By Demelza Patricio
The Prime Minister has announced that civil partnerships will be made available to heterosexual couples, following a Supreme Court judgment earlier this year that there was unlawful discrimination in the current regime.
What is a civil partnership?
Civil partnerships have been available to same sex couples since December 2005. At a time when same sex couples were unable to marry, civil partnership was introduced as a way of enabling those couples to show their commitment to each other and to have rights and responsibilities similar to those that married couples had.
Why is there now perceived to be discrimination?
Since March 2014 same sex couples have been able to marry. This means that same sex couples who wish to make a formal commitment to each other can choose whether to marry or enter into a civil partnership. However, under the present law, heterosexual couples only have the option to marry. At one point it was suggested that civil partnerships would be abolished once same sex couples were allowed to marry but that did not happen. To prevent discrimination the law is now being extended to enable heterosexual couples to enter into civil partnerships as an alternative to marriage.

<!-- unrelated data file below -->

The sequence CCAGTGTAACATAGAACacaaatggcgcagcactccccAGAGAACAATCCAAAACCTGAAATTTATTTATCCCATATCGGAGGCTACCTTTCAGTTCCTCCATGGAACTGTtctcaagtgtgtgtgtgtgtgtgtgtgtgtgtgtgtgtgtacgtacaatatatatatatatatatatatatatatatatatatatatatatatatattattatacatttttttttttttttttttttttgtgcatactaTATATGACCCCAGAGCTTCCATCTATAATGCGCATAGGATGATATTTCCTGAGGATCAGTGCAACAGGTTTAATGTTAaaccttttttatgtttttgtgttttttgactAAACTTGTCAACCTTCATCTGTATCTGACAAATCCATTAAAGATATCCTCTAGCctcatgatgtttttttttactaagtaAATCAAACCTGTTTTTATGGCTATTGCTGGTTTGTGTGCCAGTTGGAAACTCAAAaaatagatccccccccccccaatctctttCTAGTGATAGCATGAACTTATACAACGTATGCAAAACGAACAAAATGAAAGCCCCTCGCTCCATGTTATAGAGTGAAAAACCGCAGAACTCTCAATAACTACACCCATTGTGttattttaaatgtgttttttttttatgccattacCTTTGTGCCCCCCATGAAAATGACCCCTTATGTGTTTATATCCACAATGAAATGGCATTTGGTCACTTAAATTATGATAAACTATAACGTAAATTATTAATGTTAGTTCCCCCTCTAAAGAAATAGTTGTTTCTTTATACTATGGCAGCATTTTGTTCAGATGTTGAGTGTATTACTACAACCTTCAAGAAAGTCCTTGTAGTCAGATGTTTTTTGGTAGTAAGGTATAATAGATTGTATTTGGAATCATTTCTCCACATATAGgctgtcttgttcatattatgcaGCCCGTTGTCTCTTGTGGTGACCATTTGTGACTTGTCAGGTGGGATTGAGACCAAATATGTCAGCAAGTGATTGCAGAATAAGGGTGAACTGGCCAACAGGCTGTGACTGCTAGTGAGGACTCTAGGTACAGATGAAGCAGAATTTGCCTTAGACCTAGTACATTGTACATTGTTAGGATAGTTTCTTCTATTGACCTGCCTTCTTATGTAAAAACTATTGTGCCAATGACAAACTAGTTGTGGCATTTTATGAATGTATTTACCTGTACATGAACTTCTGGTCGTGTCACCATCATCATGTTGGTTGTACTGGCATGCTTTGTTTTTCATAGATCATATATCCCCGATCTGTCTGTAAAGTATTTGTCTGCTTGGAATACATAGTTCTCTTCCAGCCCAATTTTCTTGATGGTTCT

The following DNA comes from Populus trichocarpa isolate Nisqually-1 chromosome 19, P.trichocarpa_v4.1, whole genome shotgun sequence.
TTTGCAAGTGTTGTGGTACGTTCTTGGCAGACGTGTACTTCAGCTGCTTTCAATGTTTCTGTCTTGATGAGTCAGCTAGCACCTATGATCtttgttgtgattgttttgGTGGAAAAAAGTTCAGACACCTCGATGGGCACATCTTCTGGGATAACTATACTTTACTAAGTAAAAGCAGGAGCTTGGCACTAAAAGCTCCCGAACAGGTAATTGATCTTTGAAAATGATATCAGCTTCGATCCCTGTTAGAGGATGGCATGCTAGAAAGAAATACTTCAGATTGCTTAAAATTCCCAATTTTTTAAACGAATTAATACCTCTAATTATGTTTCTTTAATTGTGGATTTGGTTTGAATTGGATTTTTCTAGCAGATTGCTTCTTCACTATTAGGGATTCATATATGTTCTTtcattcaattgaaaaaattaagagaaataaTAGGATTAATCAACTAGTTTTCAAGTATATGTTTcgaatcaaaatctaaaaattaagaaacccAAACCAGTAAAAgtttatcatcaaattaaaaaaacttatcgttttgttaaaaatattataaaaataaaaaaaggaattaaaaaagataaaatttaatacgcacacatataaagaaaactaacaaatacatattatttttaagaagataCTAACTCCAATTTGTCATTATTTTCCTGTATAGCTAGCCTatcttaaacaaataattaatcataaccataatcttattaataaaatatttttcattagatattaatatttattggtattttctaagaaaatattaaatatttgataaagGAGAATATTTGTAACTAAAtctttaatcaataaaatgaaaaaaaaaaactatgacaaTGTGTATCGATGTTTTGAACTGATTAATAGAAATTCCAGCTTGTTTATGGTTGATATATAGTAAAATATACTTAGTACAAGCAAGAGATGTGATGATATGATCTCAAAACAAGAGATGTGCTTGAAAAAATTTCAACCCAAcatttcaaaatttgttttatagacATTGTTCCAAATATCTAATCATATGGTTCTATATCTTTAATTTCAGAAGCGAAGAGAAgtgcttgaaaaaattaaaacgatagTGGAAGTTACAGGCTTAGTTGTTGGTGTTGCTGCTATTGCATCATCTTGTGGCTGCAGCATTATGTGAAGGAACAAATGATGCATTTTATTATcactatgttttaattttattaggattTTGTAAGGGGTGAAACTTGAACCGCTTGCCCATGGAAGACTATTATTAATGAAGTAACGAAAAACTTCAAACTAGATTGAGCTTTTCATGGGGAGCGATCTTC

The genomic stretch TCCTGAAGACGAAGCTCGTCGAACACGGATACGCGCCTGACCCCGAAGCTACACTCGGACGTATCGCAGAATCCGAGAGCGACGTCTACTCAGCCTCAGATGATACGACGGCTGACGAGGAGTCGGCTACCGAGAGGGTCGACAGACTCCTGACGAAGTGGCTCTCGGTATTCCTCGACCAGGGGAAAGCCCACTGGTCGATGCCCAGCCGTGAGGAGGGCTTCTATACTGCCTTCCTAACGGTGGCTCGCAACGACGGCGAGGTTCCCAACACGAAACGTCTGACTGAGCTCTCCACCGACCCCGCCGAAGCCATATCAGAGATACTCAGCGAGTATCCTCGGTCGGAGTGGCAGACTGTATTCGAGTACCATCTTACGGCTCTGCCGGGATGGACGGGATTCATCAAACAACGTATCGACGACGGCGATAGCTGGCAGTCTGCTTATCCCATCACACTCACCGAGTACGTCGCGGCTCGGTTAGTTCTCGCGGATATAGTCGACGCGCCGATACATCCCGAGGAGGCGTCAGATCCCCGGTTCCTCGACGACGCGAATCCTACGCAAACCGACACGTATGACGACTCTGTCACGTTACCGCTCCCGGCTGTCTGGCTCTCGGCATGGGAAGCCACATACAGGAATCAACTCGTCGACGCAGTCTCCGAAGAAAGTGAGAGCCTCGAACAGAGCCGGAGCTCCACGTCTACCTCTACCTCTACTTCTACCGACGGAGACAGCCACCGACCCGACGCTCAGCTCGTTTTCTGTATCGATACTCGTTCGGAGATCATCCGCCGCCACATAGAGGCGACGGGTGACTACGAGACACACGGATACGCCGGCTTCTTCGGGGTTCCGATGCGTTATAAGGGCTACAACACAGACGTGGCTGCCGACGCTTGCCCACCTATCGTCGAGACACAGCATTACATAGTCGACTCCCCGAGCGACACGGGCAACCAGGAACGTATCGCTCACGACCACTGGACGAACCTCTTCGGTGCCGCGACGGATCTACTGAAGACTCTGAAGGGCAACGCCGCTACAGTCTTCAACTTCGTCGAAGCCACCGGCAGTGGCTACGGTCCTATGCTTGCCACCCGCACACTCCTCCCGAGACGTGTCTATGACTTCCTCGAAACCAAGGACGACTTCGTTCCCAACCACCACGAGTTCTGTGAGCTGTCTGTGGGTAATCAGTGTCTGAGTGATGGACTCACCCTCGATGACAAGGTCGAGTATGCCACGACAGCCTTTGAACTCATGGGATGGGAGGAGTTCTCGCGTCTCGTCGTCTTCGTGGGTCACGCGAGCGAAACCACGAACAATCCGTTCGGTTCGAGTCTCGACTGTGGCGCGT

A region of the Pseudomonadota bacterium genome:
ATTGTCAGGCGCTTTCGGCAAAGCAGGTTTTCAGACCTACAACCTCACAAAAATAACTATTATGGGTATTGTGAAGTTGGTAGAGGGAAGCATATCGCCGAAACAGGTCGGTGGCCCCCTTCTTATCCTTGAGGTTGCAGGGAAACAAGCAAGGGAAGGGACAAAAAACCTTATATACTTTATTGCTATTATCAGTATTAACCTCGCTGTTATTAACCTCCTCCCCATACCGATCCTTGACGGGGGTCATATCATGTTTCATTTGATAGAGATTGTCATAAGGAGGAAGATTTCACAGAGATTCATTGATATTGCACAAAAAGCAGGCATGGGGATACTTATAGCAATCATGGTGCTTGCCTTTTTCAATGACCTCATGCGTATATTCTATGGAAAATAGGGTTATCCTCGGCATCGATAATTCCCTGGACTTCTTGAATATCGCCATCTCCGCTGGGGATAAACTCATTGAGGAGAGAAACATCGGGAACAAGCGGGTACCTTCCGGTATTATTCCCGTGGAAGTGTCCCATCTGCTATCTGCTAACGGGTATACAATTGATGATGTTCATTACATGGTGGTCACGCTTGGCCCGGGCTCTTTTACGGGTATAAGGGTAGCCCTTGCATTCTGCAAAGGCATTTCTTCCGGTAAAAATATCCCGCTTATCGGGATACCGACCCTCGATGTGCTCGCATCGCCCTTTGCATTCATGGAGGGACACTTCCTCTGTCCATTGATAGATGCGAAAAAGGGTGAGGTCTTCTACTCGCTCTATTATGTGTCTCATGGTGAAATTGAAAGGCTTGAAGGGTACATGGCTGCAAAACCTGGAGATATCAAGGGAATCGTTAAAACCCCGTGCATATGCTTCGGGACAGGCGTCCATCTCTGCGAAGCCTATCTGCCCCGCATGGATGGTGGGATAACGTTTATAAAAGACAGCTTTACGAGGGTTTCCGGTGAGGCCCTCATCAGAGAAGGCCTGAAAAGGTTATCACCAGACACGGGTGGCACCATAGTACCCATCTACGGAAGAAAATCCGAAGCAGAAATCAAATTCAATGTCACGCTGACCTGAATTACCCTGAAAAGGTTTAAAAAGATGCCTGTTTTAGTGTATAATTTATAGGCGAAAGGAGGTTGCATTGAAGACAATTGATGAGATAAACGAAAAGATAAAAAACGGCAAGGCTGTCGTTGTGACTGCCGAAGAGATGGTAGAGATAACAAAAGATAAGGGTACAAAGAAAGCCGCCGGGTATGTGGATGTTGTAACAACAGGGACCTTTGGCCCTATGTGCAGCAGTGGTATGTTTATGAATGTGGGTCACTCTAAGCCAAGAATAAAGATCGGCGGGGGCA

What is the difference between civil partnership and marriage?
Religious organisations are not required to agree to civil partnerships taking place in religious premises but whilst the ceremony may be religious, the actual formation of the civil partnership remains secular, whereas a marriage can be religious;
There is a prescribed form of words for a marriage ceremony whereas a civil partnership is registered by the signing of a civil partnership document. It is not necessary for words or “vows” to be spoken;
A marriage can be annulled if at the time of the marriage the respondent was suffering from a sexually transmitted disease but this is not a ground for annulling a civil partnership;
If a relationship breaks down, adultery can be relied on for the purposes of divorce proceedings but not for the dissolution of a civil partnership;
There is different terminology used in ending a relationship with divorce or dissolution proceedings taking place;
Financially, in the event of death or divorce/dissolution, there is no difference in the way that married couples and civil partners are treated.
It can therefore be seen that the differences between marriage and civil partnership are relatively minor.
Is this a great step forward in the law for unmarried heterosexual couples?
Not really! For those unmarried couples who wish to enter into a legal commitment which is very similar to marriage without actually being a marriage, clearly this is good news. However, many couples in cohabiting relationships (whether heterosexual or same sex) do not understand that they do not have the financial security offered by marriage or civil partnership in the event of the relationship breaking down. For other couples, one partner may simply refuse to get married or enter into a civil partnership because they do not wish to have financial responsibility for their partner, even if the relationship has been long and/or the couple have children together. Extending the civil partnership legislation does not benefit those couples.
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